Add the star anise, cinnamon and some salt and pepper and cook for another one to two minutes to release the flavours. Now add the orange zest and sprinkle in the sugar.
Add the orange juice and wine vinegar and let it bubble to reduce down. Pour in the red wine and port. Add the sultanas and leave to cook gently for 40 minutes. Peel, core and dice the apple. Add to the cabbage, toss to mix and set aside.
Meanwhile, for the venison, heat the oven to 200˚C/gas mark 6. Heat a large non-stick ovenproof frying pan over a medium heat and add a drizzle of oil. Season the venison joint on both sides with salt and pepper and place in the hot pan. Colour the meat well on all sides, for about three minutes. Add the butter to the pan and let it melt and foam, then add the thyme and baste the joint with the foaming butter.
Transfer the pan to the oven. Roast the venison for 15 minutes, then check; the meat should still be pink inside. Transfer to a warm platter and leave to rest in a warm place for ten minutes. Save any juices in the pan.
Slice the venison and arrange on warm plates with the braised cabbage. Reheat any pan juices and drizzle over the meat. Add a spoonful of redcurrant jelly and a sprinkling of pepper to serve.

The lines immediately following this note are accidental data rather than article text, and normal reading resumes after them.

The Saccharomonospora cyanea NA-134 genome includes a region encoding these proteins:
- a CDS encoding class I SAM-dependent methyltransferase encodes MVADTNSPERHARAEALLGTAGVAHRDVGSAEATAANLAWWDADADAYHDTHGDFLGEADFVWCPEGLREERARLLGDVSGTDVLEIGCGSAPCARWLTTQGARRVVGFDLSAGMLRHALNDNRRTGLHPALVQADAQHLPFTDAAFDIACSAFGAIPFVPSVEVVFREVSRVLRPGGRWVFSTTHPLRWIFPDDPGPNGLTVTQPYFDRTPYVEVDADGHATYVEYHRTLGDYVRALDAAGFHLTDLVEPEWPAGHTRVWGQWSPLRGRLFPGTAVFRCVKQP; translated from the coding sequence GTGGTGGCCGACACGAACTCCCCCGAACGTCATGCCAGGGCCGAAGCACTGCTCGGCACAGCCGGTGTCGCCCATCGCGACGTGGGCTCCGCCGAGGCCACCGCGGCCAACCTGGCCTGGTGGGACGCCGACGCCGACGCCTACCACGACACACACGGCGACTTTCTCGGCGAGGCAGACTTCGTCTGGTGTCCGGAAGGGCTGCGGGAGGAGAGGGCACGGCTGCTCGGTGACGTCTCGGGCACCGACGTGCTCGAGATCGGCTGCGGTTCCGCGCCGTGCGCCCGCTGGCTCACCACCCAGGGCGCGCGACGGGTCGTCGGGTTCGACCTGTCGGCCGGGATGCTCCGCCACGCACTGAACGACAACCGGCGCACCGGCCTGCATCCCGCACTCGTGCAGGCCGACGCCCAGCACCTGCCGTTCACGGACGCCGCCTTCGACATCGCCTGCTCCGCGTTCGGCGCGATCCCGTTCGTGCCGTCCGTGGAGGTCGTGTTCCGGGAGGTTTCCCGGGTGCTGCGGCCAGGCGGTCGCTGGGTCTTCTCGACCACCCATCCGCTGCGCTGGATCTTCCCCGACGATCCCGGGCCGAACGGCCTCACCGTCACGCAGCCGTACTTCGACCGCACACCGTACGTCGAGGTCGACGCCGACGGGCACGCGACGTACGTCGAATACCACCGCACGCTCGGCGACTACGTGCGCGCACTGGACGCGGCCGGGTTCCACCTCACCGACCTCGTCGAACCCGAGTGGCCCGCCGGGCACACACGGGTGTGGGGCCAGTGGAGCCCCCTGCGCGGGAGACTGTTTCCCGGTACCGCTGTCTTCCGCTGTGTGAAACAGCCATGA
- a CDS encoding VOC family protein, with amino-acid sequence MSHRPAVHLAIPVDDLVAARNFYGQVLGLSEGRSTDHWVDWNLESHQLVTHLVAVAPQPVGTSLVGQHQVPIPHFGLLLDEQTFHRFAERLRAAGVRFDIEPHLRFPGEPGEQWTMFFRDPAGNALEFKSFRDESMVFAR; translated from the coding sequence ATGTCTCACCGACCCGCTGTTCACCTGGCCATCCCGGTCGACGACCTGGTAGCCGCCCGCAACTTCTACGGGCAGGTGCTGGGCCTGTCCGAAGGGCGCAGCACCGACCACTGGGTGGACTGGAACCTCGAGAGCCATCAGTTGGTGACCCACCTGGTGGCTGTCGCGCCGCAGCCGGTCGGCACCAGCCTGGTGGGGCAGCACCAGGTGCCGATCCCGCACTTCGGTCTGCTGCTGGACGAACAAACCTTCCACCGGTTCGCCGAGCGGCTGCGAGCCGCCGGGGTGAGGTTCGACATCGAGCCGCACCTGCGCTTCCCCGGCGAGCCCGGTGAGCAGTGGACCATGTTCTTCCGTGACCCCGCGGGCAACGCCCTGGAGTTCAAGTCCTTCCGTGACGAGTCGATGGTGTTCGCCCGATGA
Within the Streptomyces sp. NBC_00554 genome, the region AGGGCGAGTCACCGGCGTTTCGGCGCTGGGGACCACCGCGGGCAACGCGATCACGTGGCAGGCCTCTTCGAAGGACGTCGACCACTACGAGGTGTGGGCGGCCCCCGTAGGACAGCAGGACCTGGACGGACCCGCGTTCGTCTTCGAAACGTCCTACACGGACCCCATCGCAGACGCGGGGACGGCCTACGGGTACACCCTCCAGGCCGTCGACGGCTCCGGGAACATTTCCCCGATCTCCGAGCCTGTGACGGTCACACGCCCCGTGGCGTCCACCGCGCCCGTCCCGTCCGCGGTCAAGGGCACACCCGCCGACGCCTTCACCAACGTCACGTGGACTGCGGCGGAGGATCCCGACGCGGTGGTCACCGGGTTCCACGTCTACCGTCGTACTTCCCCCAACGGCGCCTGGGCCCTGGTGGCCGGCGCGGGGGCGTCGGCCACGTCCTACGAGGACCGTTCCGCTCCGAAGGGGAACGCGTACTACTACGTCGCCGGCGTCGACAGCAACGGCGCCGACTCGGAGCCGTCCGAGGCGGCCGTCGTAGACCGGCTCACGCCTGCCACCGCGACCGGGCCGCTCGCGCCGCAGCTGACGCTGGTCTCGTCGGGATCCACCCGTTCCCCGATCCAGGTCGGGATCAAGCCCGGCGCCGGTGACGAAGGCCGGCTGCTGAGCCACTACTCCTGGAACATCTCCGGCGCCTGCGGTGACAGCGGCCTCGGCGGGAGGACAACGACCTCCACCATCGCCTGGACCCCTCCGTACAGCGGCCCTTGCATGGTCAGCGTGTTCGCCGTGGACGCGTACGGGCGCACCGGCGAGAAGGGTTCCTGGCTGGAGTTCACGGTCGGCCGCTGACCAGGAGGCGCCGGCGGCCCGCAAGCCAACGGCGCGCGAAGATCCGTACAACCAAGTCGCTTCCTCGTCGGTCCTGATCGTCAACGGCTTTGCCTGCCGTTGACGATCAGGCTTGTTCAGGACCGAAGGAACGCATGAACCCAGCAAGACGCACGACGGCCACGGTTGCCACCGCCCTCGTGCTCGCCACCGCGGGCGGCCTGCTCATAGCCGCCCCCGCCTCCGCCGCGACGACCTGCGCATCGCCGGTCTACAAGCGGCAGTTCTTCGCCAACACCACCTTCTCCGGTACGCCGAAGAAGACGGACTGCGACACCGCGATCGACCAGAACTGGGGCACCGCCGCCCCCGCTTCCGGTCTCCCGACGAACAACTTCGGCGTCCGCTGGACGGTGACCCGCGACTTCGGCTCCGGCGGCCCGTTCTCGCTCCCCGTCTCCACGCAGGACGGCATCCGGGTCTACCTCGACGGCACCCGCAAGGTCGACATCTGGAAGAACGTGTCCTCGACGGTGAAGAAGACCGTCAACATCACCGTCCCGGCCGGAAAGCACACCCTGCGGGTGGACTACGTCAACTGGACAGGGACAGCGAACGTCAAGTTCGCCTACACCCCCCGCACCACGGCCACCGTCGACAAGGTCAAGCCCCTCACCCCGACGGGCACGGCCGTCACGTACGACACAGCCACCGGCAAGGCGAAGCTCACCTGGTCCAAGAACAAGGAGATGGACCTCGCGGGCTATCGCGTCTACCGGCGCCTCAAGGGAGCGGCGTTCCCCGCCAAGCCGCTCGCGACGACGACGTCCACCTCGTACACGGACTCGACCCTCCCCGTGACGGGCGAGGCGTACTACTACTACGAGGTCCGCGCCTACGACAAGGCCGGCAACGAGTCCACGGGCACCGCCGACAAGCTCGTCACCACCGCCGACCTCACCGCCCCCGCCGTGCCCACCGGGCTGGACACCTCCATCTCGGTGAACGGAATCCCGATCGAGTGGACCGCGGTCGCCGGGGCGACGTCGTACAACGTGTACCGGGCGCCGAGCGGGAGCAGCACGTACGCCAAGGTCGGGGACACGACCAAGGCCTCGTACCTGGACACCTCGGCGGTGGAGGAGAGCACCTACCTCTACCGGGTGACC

25ml malt whisky
25ml VSOP cognac
12.5ml P/X sherry
10ml sugar syrup
1 dot Mozart chocolate bitters
1 star anise
Add the first six ingredients to a brandy balloon. Stir to combine. Add hot water to a whisky glass and allow your drink to warm by resting the balloon glass on its side over the glass. Garnish with cinnamon stick and star anise.
Chef’s Champagne Negroni
30ml vermouth (try Carpano Antica Formula)
50ml Philipponnat brut rose
Stir Campari and vermouth in a large ice-filled rocks glass. Add the champagne. Stir lightly to combine but not to lose the sparkle. Finish with a twist of orange peel and serve.
Search for a job
Search for a car
Search for a house
Weather for Edinburgh
Sunday 26 May 2013
Temperature: 9 C to 16 C
Wind Speed: 15 mph
Wind direction: West
Temperature: 8 C to 12 C
Wind Speed: 18 mph
Wind direction: South